The f loor component becomes the structuring principle of the facade; the building rising vertically is given a horizontal component. The Marina City towers in Chicago designed by Bertrand Goldberg are excellent examples of this. Here, the cantilevering floor slabs reinforce the layering of the building. This pair of towers represents a rare example of high-rise architecture using balconies.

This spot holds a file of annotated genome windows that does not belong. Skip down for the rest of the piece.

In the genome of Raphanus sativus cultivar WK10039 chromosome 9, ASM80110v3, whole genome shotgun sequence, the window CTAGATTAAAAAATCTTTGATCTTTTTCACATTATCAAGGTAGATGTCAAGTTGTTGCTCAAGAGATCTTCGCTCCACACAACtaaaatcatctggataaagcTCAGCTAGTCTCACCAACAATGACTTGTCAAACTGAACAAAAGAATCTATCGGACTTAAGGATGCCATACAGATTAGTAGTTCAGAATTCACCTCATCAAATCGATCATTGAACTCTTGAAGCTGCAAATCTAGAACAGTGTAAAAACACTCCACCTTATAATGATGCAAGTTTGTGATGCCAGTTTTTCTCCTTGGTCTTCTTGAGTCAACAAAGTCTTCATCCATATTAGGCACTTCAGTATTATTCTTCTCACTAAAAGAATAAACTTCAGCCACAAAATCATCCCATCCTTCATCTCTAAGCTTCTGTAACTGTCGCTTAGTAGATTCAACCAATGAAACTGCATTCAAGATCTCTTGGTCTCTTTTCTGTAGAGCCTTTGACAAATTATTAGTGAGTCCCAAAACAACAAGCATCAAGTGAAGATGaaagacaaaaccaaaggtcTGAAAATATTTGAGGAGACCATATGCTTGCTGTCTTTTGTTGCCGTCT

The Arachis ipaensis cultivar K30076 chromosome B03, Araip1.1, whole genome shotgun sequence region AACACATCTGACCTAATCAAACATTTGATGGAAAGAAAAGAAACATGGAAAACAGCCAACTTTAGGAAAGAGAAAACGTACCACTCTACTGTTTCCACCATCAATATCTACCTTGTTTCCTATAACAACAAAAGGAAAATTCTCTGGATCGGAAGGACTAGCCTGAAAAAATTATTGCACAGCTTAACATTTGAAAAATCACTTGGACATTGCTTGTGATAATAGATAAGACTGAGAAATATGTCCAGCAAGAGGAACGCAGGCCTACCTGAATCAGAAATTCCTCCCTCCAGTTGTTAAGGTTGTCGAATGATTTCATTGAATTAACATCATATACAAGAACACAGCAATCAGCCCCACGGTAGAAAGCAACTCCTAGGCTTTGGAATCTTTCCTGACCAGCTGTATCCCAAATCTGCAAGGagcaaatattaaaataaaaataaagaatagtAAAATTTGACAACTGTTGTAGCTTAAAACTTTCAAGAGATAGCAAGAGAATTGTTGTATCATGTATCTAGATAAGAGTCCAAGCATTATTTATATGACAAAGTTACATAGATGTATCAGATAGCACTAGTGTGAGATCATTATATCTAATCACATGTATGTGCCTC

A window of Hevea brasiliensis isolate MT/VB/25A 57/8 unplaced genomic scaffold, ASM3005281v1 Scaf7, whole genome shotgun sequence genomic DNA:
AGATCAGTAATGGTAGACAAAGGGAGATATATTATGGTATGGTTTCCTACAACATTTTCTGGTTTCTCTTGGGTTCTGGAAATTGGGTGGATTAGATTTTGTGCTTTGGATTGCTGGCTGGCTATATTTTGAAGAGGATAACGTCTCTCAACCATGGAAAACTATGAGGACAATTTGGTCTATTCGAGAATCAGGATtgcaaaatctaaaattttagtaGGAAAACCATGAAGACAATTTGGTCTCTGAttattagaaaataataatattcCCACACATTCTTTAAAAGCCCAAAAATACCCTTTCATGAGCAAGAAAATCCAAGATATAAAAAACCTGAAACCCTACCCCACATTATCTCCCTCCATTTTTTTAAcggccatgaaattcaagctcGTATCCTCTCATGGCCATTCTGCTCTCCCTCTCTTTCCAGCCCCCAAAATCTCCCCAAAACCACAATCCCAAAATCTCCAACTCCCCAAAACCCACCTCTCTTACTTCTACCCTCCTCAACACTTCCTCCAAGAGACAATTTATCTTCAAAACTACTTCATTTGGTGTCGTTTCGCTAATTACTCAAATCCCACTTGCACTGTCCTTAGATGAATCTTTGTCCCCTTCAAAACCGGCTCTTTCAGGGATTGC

Multiple stacking establishes a direct relationship between the repetition of identical storeys and the appearance of the entire building. Rem Koolhaas devised a formula for this: the greater the number of storeys, the more lasting is the impression of the overall form. In his famous study of the skyscraper architecture of New York (Delirious New York) he includes a caricature of a skyscraper that appeared in Life Magazine in 1909. The building, drawn as an iron Srame, consists merely of a stack of country houses and their associated gardens. The underlying thought of a storey-by-storey stacking of different worlds turns architecture into the infrastructure for individual, storey-related fantasies. The building, generally conceived as a functional unit for a principal usage, dissolves into disparate storeys for this or that function. The floor becomes an artificially created, empty island that can be occupied and made habitable from time to time. The inheritance of this architectural development - the storey as an array of opportunities and a standardised element in a larger whole - has brought benefits for low-rise buildings, too. A faithful implementation of this concept could be seen at the World Exposition EXPO 2000 in Hannover in the form of the Netherlands pavilion designed by MVRDV. The floors in this pavilion functioned as platforms for man-made, independent landscapes visible to visitors even from afar.